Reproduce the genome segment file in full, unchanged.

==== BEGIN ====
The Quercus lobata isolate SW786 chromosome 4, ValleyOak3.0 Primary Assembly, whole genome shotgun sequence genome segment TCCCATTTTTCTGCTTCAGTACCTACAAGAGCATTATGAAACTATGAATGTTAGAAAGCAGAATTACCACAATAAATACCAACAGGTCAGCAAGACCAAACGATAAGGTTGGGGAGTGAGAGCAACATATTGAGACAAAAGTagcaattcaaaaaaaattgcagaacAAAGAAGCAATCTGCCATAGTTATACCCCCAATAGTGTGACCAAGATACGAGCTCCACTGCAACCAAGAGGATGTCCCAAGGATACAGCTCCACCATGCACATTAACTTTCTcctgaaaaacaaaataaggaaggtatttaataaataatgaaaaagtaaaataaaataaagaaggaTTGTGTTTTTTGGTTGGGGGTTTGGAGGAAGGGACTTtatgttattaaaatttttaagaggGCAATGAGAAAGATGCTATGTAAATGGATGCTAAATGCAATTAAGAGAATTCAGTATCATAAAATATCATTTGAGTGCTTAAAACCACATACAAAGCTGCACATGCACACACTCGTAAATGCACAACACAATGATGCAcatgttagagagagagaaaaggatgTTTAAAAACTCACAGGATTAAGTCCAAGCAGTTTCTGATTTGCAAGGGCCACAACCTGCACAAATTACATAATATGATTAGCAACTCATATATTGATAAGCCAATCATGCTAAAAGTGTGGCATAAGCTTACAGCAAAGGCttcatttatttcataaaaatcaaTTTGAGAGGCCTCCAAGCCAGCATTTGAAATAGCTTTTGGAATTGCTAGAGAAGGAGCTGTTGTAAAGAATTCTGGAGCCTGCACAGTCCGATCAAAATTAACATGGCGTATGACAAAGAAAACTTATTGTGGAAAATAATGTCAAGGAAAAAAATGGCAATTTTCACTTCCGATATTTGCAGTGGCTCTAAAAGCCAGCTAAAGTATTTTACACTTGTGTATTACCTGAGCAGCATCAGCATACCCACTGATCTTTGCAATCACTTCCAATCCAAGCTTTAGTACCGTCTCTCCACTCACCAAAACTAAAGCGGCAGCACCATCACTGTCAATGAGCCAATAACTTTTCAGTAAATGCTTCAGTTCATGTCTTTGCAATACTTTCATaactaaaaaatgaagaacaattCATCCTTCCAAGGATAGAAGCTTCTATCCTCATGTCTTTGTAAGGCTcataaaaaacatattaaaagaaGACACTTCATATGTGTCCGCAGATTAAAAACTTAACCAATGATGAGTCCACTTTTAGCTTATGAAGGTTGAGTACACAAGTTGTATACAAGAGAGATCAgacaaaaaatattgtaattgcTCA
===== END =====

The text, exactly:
The Quercus lobata isolate SW786 chromosome 4, ValleyOak3.0 Primary Assembly, whole genome shotgun sequence genome segment TCCCATTTTTCTGCTTCAGTACCTACAAGAGCATTATGAAACTATGAATGTTAGAAAGCAGAATTACCACAATAAATACCAACAGGTCAGCAAGACCAAACGATAAGGTTGGGGAGTGAGAGCAACATATTGAGACAAAAGTagcaattcaaaaaaaattgcagaacAAAGAAGCAATCTGCCATAGTTATACCCCCAATAGTGTGACCAAGATACGAGCTCCACTGCAACCAAGAGGATGTCCCAAGGATACAGCTCCACCATGCACATTAACTTTCTcctgaaaaacaaaataaggaaggtatttaataaataatgaaaaagtaaaataaaataaagaaggaTTGTGTTTTTTGGTTGGGGGTTTGGAGGAAGGGACTTtatgttattaaaatttttaagaggGCAATGAGAAAGATGCTATGTAAATGGATGCTAAATGCAATTAAGAGAATTCAGTATCATAAAATATCATTTGAGTGCTTAAAACCACATACAAAGCTGCACATGCACACACTCGTAAATGCACAACACAATGATGCAcatgttagagagagagaaaaggatgTTTAAAAACTCACAGGATTAAGTCCAAGCAGTTTCTGATTTGCAAGGGCCACAACCTGCACAAATTACATAATATGATTAGCAACTCATATATTGATAAGCCAATCATGCTAAAAGTGTGGCATAAGCTTACAGCAAAGGCttcatttatttcataaaaatcaaTTTGAGAGGCCTCCAAGCCAGCATTTGAAATAGCTTTTGGAATTGCTAGAGAAGGAGCTGTTGTAAAGAATTCTGGAGCCTGCACAGTCCGATCAAAATTAACATGGCGTATGACAAAGAAAACTTATTGTGGAAAATAATGTCAAGGAAAAAAATGGCAATTTTCACTTCCGATATTTGCAGTGGCTCTAAAAGCCAGCTAAAGTATTTTACACTTGTGTATTACCTGAGCAGCATCAGCATACCCACTGATCTTTGCAATCACTTCCAATCCAAGCTTTAGTACCGTCTCTCCACTCACCAAAACTAAAGCGGCAGCACCATCACTGTCAATGAGCCAATAACTTTTCAGTAAATGCTTCAGTTCATGTCTTTGCAATACTTTCATaactaaaaaatgaagaacaattCATCCTTCCAAGGATAGAAGCTTCTATCCTCATGTCTTTGTAAGGCTcataaaaaacatattaaaagaaGACACTTCATATGTGTCCGCAGATTAAAAACTTAACCAATGATGAGTCCACTTTTAGCTTATGAAGGTTGAGTACACAAGTTGTATACAAGAGAGATCAgacaaaaaatattgtaattgcTCA